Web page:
As a trans man, do I need to get screened for chest cancer?

“You want to feel good about your chest. And you want to know your body well enough to know if something is wrong, even if you’ve had chest surgery.” -Brady

Cancer in the chest area. It’s not something that any of us like to think about, but for many trans men and people on the trans masculine (female-to-male/FtM) spectrum, screening for cancer in the chest area comes with particular concerns.

It can be hard to make chest cancer screening a priority, especially if the process is at odds with your gender identity. Maybe you’re concerned that you may experience transphobia at the screening facility. Perhaps you’re worried that having a mammogram could be uncomfortable or upsetting. Or, maybe you just don’t want to think about cancer.

If you’re a trans guy aged 50 to 69, though, it’s important to get screened for cancer in the chest area. This means finding cancer before there are any symptoms by getting a mammogram every two years. Even if you’ve had top surgery, you still need to monitor the health of your chest tissue.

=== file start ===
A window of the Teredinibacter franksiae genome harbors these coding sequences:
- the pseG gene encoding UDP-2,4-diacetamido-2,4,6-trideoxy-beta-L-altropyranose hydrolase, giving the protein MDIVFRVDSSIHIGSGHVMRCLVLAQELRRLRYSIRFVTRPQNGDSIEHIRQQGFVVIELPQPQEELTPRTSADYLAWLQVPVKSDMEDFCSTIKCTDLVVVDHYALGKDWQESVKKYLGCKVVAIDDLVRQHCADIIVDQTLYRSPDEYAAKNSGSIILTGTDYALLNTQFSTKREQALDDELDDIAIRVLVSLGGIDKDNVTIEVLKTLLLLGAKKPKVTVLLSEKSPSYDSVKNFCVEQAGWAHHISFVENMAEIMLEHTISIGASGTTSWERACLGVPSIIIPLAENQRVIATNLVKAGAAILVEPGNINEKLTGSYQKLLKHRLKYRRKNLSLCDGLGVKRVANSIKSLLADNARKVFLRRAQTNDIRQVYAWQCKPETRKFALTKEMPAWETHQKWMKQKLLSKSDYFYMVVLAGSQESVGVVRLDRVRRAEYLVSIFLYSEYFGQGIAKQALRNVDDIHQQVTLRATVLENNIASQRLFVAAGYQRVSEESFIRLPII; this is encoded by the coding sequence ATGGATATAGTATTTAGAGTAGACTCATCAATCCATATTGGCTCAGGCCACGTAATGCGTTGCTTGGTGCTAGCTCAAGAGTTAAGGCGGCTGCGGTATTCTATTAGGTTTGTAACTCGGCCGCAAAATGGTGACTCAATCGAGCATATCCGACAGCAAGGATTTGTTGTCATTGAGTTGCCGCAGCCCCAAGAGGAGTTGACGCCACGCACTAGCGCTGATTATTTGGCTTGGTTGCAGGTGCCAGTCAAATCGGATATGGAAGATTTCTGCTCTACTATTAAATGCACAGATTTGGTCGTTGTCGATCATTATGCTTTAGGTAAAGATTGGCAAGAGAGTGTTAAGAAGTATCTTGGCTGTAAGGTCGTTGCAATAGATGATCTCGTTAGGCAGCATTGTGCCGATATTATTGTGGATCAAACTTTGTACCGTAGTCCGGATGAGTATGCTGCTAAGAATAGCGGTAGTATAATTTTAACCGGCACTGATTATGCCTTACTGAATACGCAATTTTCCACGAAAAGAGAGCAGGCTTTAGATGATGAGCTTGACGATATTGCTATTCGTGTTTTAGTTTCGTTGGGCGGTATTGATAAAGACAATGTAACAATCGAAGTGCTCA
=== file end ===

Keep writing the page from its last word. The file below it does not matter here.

So, is chest cancer screening worth the hassle and discomfort? The answer is yes. Because your health is worth it. Because your body is worth it. Because cancer doesn’t discriminate.

Find out more about chest cancer screening and answer questions that you might have.

Words matter

We recognize that there are trans men and people on the transmasculine spectrum who do not identify as having breasts, feel ambivalent about having breasts and prefer the term “chest” instead. Most of the time, we refer to cancer in breast tissue as breast cancer, and to the tissue itself as breasts, recognizing its limitations but acknowledging the need for simplicity.
Catching it early is important to living a long life